The Effects Of Increased THC In Cannabis Products

Since the early 1970s concerns have been recurrently expressed that cannabis products are becoming more potent (and therefore more harmful to health) than was previously the case (Hall & Swift, 2000; McLaren et al., 2008). Regular monitoring of cannabis products in the USA indicates that THC content has increased from less than 2% in 1980 to 4.5% in 1997 (ElSohly et al., 2000) and more recently to 8.5% (ElSohly, 2008; ONDCP, 2007; see also Chapter 3). THC content also increased in the

Netherlands between 2000 and 2005 (Pijlman et al., 2005), and may also have increased in other European countries - although it is uncertain by how much in the absence of time series data on THC in representative samples of cannabis products (EMCDDA, 2004). Increases in potency have probably resulted from a combination of selective breeding of higher potency plants and a shift to indoor cultivation using the sinsemilla method. All of these trends have been encouraged by the illegal status of the product, which favours the production of more concentrated forms.

The effect of any increase in the potency of cannabis products on health will depend on the extent to which users are able to offset the effects of increased THC by titrating the dose of THC that they obtain (Hall & Swift, 2000). One can conjecture about some of the possible effects of increased cannabis potency. Among naive users, higher THC content may increase the likelihood of adverse psychological effects, such as anxiety, depression and psychotic symptoms. These may discourage firsttime users from continuing to use the drug. Among continued users, increased potency might increase the risk of dependence. If regular users fail to fully compensate for increased potency by titrating their dose, this would increase the risk of psychotic symptoms in vulnerable users. Any adverse effects of cannabis smoking on the respiratory and cardiovascular systems may be reduced if regular users are able to titrate to a desired dose of THC. Increased potency could also plausibly increase the risk of road traffic crashes if users do not titrate and drive while intoxicated.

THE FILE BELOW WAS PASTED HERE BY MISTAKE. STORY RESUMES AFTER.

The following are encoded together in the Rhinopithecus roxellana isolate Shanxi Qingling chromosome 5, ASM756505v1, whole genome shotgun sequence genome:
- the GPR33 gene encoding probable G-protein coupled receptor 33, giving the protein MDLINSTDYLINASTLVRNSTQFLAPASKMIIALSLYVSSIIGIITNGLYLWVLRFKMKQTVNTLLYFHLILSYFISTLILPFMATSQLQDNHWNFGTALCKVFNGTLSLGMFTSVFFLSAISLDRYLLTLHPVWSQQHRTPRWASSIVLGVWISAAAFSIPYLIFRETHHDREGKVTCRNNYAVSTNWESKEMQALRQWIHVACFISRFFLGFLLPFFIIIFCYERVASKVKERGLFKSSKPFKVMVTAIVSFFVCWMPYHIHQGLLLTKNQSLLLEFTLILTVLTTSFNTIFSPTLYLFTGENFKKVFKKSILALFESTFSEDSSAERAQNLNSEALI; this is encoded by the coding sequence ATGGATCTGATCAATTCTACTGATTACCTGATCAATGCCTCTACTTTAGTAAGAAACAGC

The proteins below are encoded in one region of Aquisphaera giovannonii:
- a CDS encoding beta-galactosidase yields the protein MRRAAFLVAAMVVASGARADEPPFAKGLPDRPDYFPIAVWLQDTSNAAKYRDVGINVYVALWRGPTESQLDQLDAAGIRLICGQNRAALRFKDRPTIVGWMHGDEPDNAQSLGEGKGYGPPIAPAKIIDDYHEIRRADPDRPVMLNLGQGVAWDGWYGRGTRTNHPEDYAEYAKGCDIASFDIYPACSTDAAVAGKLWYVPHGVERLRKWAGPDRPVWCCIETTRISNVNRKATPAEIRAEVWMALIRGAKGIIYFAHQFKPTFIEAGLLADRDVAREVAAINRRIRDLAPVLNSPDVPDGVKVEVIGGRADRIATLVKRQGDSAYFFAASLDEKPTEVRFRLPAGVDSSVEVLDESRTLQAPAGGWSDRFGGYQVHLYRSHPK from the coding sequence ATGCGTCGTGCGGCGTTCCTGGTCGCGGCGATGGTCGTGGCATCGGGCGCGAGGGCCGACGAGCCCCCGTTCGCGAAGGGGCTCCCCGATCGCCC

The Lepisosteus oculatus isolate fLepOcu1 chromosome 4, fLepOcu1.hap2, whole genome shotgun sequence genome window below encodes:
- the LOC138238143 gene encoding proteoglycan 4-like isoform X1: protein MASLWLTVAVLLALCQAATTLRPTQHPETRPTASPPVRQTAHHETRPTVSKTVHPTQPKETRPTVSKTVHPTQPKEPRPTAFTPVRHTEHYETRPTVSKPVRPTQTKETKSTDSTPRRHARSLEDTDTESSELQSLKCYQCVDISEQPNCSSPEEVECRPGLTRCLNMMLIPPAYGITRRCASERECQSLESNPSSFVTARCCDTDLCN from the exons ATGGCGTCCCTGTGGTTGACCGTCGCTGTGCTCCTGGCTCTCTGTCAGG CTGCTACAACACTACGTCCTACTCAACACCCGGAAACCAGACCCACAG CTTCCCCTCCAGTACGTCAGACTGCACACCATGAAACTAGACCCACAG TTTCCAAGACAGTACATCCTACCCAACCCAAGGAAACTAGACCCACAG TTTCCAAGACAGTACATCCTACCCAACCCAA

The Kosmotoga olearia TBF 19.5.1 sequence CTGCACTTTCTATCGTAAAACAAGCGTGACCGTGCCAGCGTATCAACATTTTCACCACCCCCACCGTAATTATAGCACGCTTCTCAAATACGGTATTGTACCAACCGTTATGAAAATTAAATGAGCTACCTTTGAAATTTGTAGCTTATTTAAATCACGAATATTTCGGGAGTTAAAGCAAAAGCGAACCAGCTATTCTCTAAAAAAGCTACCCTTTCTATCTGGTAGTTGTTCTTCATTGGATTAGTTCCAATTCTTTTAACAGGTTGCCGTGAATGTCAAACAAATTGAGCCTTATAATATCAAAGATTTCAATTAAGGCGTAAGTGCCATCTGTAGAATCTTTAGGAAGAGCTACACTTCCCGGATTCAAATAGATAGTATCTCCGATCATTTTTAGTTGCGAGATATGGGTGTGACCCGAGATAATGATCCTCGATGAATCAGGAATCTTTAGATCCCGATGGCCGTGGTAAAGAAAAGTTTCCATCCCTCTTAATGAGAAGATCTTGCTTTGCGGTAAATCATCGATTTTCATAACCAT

The increased THC content of cannabis may not be the only relevant consideration; changes in the ratio of THC to CBD in cannabis may also be important. Potter et al. (2008) found that cannabis grown using the sinsemilla method has the highest THC: CBD ratio and cannabis resin the lowest. Given suggestive evidence that CBD has anxiolytic and anti-psychotic properties (Morgan & Curran, 2008), research needs to investigate the effect that changes in the THC: CBD ratio have had on the risk of adverse psychological effects from using cannabis.

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